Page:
This is Ernie–Ernie Thompson. He’s the one who started it all. I wanted to meet people in Bennington as part of my research for my new book on small-town New England. But how do you start.

There was a statue of a catamount (mountain lion) on Main Street painted in myriad colors, almost like a handmade quilt. As I was focusing my camera, a man with a brilliant green fedora with a shamrock proudly displayed approached me and asked, “What are you doing?”  I’m looking for someone who lives in Bennington. “W-E-L-L,” he said. “I live in Bennington.” One thing led to another and we ended up in a restaurant with Ernie’s friend who knew about the history of the town. It was a beginning. And doesn’t he have a lovely face. You might almost think he was Irish!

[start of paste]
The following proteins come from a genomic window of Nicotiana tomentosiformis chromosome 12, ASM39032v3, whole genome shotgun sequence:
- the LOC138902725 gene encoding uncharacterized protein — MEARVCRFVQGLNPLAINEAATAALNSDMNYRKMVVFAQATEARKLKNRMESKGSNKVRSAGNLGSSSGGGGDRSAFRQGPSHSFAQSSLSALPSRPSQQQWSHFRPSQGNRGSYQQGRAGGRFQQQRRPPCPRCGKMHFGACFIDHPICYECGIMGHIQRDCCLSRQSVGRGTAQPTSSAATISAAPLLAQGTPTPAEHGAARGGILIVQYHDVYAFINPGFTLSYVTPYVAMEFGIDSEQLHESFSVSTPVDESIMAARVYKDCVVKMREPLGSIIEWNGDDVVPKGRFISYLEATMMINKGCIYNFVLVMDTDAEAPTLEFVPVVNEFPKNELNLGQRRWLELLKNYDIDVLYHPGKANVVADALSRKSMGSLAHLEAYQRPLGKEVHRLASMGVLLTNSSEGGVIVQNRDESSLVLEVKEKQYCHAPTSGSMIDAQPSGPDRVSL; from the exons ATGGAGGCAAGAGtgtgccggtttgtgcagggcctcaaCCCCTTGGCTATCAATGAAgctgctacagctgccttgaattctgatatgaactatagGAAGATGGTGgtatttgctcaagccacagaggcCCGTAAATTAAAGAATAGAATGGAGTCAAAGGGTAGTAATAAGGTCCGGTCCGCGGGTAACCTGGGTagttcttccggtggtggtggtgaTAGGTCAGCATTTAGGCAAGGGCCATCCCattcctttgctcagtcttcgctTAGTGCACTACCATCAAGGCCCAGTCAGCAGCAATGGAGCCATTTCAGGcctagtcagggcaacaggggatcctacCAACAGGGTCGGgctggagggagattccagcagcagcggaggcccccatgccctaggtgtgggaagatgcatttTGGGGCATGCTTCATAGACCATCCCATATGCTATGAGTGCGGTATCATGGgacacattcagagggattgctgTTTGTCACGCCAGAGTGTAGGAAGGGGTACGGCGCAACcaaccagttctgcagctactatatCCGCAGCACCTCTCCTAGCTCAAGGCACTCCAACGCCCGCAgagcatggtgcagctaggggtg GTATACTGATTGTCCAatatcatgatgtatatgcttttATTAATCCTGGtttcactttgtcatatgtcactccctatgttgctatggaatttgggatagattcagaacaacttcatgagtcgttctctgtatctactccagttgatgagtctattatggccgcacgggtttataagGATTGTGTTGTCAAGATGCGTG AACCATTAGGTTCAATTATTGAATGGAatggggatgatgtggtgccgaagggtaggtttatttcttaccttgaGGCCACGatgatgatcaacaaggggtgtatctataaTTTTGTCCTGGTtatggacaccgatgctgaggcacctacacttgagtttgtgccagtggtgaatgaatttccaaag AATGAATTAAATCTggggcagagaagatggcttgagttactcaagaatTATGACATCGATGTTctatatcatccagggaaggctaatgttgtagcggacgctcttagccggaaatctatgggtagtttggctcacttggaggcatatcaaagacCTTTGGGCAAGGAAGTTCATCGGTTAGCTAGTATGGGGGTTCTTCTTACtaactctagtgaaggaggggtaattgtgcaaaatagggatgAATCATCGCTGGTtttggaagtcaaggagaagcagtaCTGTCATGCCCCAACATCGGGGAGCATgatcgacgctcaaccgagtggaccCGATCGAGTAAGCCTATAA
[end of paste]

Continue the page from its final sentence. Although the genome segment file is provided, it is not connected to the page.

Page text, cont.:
“you should talk with Josie Kilbride, the Town Clerk of Searsburg. But don’t be surprised when you see her.” This was all a part of the book I’m working on about the towns along the southern Vermont border. Searsburg is pretty small, not much more than the town offices. So I guess Josie fit right in. She was short, somewhere between four and five feet tall. But she made up for it by being intense and taking on the responsibilities of her town..It was best to photograph her sitting and I was pleased how well the portrait came out.



I had wanted to find out more about Readsboro, Vermont and was encouraged to talk with Sue Bailey, Head of the Readsboro Hometown Redevelopment Corporation. After walking through the empty rooms of the Bullock Building, which was in dire need of redevelopment, we went to Emma’s Cafe for coffee. So hard to get  a photo of Sue in the dim light. But this one came out looking respectable.



These photos are in the Vermont Stories portfolio.